Federal Reserve officials slowed their campaign to cool the economy at their meeting on Wednesday, but they also signaled that they expect inflation to prove more stubborn that they had previously expected and indicated that they expect to raise interest rates by more next year than they had initially forecast.
Policymakers voted at this meeting to raise borrowing costs by half a percentage point, a pullback after four straight three-quarter point moves. Their policy rate is now set to a range of 4.25 to 4.5 percent, the highest its been since 2007.
After months of moving rapidly to make money more expensive — a bid to curb consumer and business demand and cool an overheating economy — central bankers are entering a phase in which they will adjust policy more cautiously. That will give them time to see how the labor market and inflation are reacting to the policy changes they have already put in place.
Yet the Fed’s economic projections, released on Wednesday for the first time since September, sent a clear signal that slowing the process does not mean that officials are letting up in their battle against rapid inflation. The fresh estimates underlined that borrowing costs will likely need to go higher and inflict more economic pain than previously anticipated in order to wrangle rapid inflation.
“We have more work to do,” Jerome H. Powell, the Fed chair, said during his news conference following the release.
Officials expect to raise interest rates to 5.1 percent by the end of 2023, suggesting that they will make another three-quarter point worth of adjustments. That will push borrowing costs half a percentage point higher next year than officials had previously anticipated. Officials also expect to maintain an elevated policy setting for longer — they anticipate that their policy rate will stand at 4.1 percent at the end of 2024, up from 3.9 percent previously.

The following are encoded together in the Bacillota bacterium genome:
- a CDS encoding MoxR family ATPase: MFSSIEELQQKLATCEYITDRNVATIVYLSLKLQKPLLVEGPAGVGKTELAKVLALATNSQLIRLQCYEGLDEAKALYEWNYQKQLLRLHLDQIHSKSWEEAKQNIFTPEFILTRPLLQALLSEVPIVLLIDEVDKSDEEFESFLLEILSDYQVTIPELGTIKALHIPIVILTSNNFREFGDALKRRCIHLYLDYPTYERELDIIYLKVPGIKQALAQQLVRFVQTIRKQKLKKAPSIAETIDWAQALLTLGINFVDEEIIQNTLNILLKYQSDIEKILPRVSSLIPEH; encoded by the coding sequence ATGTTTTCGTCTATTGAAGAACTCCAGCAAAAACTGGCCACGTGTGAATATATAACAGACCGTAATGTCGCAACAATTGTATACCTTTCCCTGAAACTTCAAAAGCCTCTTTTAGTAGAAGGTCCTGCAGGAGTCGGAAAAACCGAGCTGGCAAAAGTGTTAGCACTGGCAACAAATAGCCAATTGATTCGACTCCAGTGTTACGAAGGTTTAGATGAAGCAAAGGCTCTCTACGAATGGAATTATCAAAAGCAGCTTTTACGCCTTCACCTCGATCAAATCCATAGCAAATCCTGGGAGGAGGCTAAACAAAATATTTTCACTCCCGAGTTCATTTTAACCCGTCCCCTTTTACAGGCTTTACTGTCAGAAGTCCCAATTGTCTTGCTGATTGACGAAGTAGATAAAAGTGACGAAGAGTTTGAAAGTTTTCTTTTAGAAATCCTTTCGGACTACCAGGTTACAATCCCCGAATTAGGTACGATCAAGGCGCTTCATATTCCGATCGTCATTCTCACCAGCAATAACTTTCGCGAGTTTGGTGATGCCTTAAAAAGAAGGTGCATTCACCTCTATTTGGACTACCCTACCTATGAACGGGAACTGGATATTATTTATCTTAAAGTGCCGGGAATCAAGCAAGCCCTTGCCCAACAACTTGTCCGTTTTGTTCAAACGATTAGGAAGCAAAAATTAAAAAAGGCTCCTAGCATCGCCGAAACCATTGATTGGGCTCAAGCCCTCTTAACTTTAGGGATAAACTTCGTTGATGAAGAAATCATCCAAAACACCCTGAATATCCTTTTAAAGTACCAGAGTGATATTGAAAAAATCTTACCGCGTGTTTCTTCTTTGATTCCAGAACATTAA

That stance is expected to cool the economy notably. Central bankers expect unemployment to rise notably next year, jumping to 4.6 percent from 3.7 percent now and then remaining elevated for years. Growth is expected to be much weaker in 2023 than previously anticipated, pushing the economy to the brink of a recession.
The Fed’s more aggressive position comes as central bankers worry that inflation will remain stubbornly high for years to come. Though price increases are already beginning to moderate from their fastest pace in 40 years, Fed policymakers think it is going to take a long time to return inflation fully to their 2 percent goal. They see their preferred inflation measure ending 2023 at 3.1 percent and 2024 at 2.5 percent.
Mr. Powell has repeatedly emphasized that the central bank is determined to continue constraining growth until rapid inflation is thoroughly vanquished.
He said during his news conference that Fed officials need “substantially more evidence” to feel confident that inflation is on a sustained downward path. And given that, the Fed’s work is not done.
“It’s our judgment today that we’re not at a sufficiently restrictive policy stance, yet,” Mr. Powell said, underscoring that 17 of the Fed’s 19 officials expect rates to climb to or above 5 percent.